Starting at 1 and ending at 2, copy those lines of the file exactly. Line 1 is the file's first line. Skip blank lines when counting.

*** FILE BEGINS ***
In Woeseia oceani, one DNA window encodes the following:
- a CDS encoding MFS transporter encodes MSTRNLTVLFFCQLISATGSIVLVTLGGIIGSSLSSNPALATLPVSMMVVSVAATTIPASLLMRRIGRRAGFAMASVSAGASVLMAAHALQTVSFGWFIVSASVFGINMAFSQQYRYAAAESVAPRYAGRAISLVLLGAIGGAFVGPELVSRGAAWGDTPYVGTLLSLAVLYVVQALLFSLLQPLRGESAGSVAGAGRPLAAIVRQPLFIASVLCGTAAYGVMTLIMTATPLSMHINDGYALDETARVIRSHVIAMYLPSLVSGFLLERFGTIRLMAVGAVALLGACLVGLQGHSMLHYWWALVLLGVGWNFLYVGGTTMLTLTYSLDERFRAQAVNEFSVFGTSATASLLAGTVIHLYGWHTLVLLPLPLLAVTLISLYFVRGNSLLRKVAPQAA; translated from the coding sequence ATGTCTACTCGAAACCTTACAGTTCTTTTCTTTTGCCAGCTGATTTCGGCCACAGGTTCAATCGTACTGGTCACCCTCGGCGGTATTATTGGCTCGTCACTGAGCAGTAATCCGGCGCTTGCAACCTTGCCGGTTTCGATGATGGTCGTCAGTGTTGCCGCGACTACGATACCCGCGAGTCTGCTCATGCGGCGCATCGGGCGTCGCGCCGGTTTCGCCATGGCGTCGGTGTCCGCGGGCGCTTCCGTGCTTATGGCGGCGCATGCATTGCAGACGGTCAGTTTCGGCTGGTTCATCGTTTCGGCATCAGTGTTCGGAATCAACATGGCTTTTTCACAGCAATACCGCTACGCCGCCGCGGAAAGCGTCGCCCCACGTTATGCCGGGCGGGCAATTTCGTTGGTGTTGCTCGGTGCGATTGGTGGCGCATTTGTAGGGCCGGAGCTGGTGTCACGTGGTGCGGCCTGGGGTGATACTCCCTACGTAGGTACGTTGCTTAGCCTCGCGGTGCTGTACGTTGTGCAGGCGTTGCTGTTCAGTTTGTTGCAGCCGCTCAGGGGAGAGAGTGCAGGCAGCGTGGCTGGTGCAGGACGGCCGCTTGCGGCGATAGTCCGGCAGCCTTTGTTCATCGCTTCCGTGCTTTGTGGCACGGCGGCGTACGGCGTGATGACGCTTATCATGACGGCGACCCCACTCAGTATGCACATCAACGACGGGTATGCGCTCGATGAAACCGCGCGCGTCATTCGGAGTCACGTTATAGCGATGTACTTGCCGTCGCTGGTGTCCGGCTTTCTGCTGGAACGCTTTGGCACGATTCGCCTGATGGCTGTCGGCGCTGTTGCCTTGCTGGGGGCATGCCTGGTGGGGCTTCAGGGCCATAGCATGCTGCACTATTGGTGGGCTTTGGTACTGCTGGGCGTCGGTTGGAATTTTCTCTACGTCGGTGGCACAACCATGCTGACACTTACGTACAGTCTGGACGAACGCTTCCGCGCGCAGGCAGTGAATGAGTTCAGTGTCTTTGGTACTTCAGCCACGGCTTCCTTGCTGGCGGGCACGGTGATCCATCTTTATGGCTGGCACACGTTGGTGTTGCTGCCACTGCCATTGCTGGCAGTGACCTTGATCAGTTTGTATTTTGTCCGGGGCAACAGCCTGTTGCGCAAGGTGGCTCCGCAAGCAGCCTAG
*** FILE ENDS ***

In Woeseia oceani, one DNA window encodes the following:
- a CDS encoding MFS transporter encodes MSTRNLTVLFFCQLISATGSIVLVTLGGIIGSSLSSNPALATLPVSMMVVSVAATTIPASLLMRRIGRRAGFAMASVSAGASVLMAAHALQTVSFGWFIVSASVFGINMAFSQQYRYAAAESVAPRYAGRAISLVLLGAIGGAFVGPELVSRGAAWGDTPYVGTLLSLAVLYVVQALLFSLLQPLRGESAGSVAGAGRPLAAIVRQPLFIASVLCGTAAYGVMTLIMTATPLSMHINDGYALDETARVIRSHVIAMYLPSLVSGFLLERFGTIRLMAVGAVALLGACLVGLQGHSMLHYWWALVLLGVGWNFLYVGGTTMLTLTYSLDERFRAQAVNEFSVFGTSATASLLAGTVIHLYGWHTLVLLPLPLLAVTLISLYFVRGNSLLRKVAPQAA; translated from the coding sequence ATGTCTACTCGAAACCTTACAGTTCTTTTCTTTTGCCAGCTGATTTCGGCCACAGGTTCAATCGTACTGGTCACCCTCGGCGGTATTATTGGCTCGTCACTGAGCAGTAATCCGGCGCTTGCAACCTTGCCGGTTTCGATGATGGTCGTCAGTGTTGCCGCGACTACGATACCCGCGAGTCTGCTCATGCGGCGCATCGGGCGTCGCGCCGGTTTCGCCATGGCGTCGGTGTCCGCGGGCGCTTCCGTGCTTATGGCGGCGCATGCATTGCAGACGGTCAGTTTCGGCTGGTTCATCGTTTCGGCATCAGTGTTCGGAATCAACATGGCTTTTTCACAGCAATACCGCTACGCCGCCGCGGAAAGCGTCGCCCCACGTTATGCCGGGCGGGCAATTTCGTTGGTGTTGCTCGGTGCGATTGGTGGCGCATTTGTAGGGCCGGAGCTGGTGTCACGTGGTGCGGCCTGGGGTGATACTCCCTACGTAGGTACGTTGCTTAGCCTCGCGGTGCTGTACGTTGTGCAGGCGTTGCTGTTCAGTTTGTTGCAGCCGCTCAGGGGAGAGAGTGCAGGCAGCGTGGCTGGTGCAGGACGGCCGCTTGCGGCGATAGTCCGGCAGCCTTTGTTCATCGCTTCCGTGCTTTGTGGCACGGCGGCGTACGGCGTGATGACGCTTATCATGACGGCGACCCCACTCAGTATGCACATCAACGACGGGTATGCGCTCGATGAAACCGCGCGCGTCATTCGGAGTCACGTTATAGCGATGTACTTGCCGTCGCTGGTGTCCGGCTTTCTGCTGGAACGCTTTGGCACGATTCGCCTGATGGCTGTCGGCGCTGTTGCCTTGCTGGGGGCATGCCTGGTGGGGCTTCAGGGCCATAGCATGCTGCACTATTGGTGGGCTTTGGTACTGCTGGGCGTCGGTTGGAATTTTCTCTACGTCGGTGGCACAACCATGCTGACACTTACGTACAGTCTGGACGAACGCTTCCGCGCGCAGGCAGTGAATGAGTTCAGTGTCTTTGGTACTTCAGCCACGGCTTCCTTGCTGGCGGGCACGGTGATCCATCTTTATGGCTGGCACACGTTGGTGTTGCTGCCACTGCCATTGCTGGCAGTGACCTTGATCAGTTTGTATTTTGTCCGGGGCAACAGCCTGTTGCGCAAGGTGGCTCCGCAAGCAGCCTAG